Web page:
A random act of kindness has proven to be a game-changer for what will be Australia’s third hospice just for children. An anonymous donor has made a formal commitment to match the State and Federal governments’ $3million capital funding.
Prime Minister, Tony Abbott, has said, “Whoever that splendid anonymous person was who pledged $3 million to this project, from the bottom of my heart, I am sure from the bottom of all our hearts, thank you so very much.”
What started as a dream for Queensland Kids founders, Paul and Gabrielle Quilliam, is slowly and surely becoming a reality. Their desire for a children’s hospice to offer support to children, teens and their families living with life-limiting conditions has been shared by so many, and communities have rallied for such a desire to come to fruition.
The Hummingbird House project is a joint initiative shared by Queensland Kids and Wesley Mission, whose construction is heavily reliant on donations. Federal and State Government funding has been secured to meet 50 per cent of capital and operating costs at Hummingbird until 2020, but further funds for ongoing operational expenses need to be raised.
Hummingbird House will provide families with access to respite breaks, and parents with a chance to really just be parents, rather than full-time carers. The hospice will operate as an eight bed, 24/7 medical facility, including physician and nursing support, scheduled and emergency respite care, pain and symptom management, and end of life care. It will be a “home away from home” (as described by Mr Quilliam) and will offer world-class paediatric palliative care and respite support. At any one time, it will cater for up to eight children and five families.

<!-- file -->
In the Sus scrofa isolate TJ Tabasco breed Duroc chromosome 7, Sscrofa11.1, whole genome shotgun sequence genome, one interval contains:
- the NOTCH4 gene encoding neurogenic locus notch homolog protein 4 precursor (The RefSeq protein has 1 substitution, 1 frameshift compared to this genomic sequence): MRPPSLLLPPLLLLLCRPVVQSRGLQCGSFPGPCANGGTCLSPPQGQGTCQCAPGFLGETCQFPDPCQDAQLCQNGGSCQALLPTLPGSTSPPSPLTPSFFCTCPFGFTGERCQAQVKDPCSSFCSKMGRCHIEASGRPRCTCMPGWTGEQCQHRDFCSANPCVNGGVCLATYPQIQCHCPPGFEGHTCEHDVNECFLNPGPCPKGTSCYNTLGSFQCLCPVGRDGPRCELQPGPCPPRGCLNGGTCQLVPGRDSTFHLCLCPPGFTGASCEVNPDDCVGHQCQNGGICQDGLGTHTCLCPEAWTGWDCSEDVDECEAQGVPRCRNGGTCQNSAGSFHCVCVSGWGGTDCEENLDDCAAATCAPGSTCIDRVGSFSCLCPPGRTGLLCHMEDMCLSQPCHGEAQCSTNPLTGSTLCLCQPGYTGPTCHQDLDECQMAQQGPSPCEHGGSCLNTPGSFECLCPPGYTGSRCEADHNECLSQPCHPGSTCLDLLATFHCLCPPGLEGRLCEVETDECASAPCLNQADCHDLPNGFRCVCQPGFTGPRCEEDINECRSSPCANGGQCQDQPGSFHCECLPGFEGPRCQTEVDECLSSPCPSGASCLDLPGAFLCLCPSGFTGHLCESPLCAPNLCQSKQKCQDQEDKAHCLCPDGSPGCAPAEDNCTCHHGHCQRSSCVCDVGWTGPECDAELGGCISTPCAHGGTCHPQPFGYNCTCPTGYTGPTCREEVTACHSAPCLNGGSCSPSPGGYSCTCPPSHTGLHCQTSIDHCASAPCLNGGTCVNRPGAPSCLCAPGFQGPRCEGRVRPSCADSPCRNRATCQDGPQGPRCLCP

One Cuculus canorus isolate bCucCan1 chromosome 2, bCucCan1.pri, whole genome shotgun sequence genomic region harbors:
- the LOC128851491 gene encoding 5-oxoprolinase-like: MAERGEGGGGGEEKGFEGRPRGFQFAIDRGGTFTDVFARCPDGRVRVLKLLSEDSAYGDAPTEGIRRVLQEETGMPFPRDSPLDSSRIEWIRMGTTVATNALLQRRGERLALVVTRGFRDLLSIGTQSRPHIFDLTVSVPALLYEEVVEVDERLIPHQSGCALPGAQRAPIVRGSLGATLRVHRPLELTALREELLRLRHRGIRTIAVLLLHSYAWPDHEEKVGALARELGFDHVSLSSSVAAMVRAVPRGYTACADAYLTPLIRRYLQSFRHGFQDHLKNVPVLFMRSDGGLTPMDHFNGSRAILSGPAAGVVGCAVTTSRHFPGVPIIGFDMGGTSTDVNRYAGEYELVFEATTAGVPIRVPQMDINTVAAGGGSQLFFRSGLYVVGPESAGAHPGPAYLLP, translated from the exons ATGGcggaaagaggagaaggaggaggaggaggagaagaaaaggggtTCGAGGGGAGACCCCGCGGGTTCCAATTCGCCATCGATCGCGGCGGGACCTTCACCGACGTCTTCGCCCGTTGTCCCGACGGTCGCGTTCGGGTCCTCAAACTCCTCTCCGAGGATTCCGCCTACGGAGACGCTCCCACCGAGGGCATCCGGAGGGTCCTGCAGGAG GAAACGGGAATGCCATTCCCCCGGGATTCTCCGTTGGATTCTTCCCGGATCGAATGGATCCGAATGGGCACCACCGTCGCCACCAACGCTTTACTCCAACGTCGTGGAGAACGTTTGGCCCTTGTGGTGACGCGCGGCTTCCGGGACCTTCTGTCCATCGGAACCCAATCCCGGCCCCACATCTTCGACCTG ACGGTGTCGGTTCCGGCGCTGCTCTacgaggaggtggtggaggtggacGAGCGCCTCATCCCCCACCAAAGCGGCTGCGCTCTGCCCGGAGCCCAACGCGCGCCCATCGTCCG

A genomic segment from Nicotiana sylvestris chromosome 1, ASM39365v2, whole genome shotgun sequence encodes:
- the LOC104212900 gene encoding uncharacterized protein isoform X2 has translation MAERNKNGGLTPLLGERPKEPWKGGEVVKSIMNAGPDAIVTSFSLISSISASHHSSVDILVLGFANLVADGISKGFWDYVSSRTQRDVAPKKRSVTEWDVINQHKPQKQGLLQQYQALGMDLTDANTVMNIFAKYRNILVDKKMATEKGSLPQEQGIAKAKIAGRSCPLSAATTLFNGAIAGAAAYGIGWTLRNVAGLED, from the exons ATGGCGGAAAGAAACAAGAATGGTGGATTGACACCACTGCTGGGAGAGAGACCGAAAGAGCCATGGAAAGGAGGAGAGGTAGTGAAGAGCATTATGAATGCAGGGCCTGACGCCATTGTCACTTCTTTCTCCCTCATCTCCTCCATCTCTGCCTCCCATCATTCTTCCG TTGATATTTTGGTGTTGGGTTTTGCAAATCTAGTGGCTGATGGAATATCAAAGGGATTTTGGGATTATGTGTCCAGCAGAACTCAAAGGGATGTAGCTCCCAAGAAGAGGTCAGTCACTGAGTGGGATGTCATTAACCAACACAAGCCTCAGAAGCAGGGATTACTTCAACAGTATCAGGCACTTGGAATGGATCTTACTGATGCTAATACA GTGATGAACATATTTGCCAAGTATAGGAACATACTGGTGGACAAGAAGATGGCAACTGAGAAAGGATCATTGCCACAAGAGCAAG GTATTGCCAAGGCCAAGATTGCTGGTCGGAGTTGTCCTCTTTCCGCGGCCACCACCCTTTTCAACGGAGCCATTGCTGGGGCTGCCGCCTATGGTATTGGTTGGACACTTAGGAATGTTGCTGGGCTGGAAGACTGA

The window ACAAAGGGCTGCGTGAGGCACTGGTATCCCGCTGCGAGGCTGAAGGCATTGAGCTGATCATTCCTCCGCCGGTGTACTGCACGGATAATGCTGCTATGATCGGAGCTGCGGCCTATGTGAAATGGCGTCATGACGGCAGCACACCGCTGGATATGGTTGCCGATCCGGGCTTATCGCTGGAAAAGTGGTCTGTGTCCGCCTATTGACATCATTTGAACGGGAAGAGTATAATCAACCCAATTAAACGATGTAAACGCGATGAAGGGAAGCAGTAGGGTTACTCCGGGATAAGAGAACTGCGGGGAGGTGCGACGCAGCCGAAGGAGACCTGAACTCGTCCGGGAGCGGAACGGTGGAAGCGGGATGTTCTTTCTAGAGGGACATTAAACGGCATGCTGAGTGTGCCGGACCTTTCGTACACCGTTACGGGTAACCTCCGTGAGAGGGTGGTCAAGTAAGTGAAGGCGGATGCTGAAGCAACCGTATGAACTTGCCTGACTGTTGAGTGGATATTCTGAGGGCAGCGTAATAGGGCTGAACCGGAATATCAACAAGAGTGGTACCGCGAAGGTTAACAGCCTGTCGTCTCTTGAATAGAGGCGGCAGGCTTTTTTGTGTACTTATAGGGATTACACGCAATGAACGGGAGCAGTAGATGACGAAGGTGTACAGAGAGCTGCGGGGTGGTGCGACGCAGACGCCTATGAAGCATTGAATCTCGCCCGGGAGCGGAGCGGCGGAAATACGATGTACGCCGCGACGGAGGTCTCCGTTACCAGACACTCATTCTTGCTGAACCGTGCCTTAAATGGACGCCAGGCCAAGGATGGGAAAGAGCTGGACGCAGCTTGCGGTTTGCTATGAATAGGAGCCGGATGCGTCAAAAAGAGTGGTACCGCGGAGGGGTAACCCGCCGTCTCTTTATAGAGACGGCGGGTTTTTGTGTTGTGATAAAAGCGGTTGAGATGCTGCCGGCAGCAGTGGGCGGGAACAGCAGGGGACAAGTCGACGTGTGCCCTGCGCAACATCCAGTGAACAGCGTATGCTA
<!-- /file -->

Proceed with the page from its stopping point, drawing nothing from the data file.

Wednesday 18th February marked a giant leap forward in a long journey, with hundreds gathering at the construction site, the campus of Wesley Mission Brisbane’s Wheller Gardens in Chermside.
Prime Minister, Tony Abbott, and his wife Margie, attended the ceremony to mark the turning of the first sod. Mount Samson couple Fiona and Mark Engwirda were also among the crowd, and also delighted to see Hummingbird House becoming a reality.
Their daughter, Kate, battled a congenital heart condition, microcephaly and epilepsy before she passed away at the Bear Cottage hospice in Sydney in 2011. Her tragic passing was one of the many driving forces behind Hummingbird House.
Mr Abbott, who often visited Bear Cottage with his wife, a children’s hospice in the PM’s electorate of Manly, had this to say, “All life is precious … young life is particularly precious and when those young lives are not as long as we want them to be, they are absolutely special and the most precious things we can imagine… Nearly all of us here are parents and we would all do anything we could for our children and when our children are sick, the best thing we can do for them is give them the very best care in the most loving possible environment and that is what Hummingbird House will do — it is so necessary.”
Hummingbird House is scheduled to be completed for a gradual opening in the first quarter of 2016,
For more information or to make a donation please visit www.hummingbirdhouse.org.au
By WSS contributor, Melissa Buckle.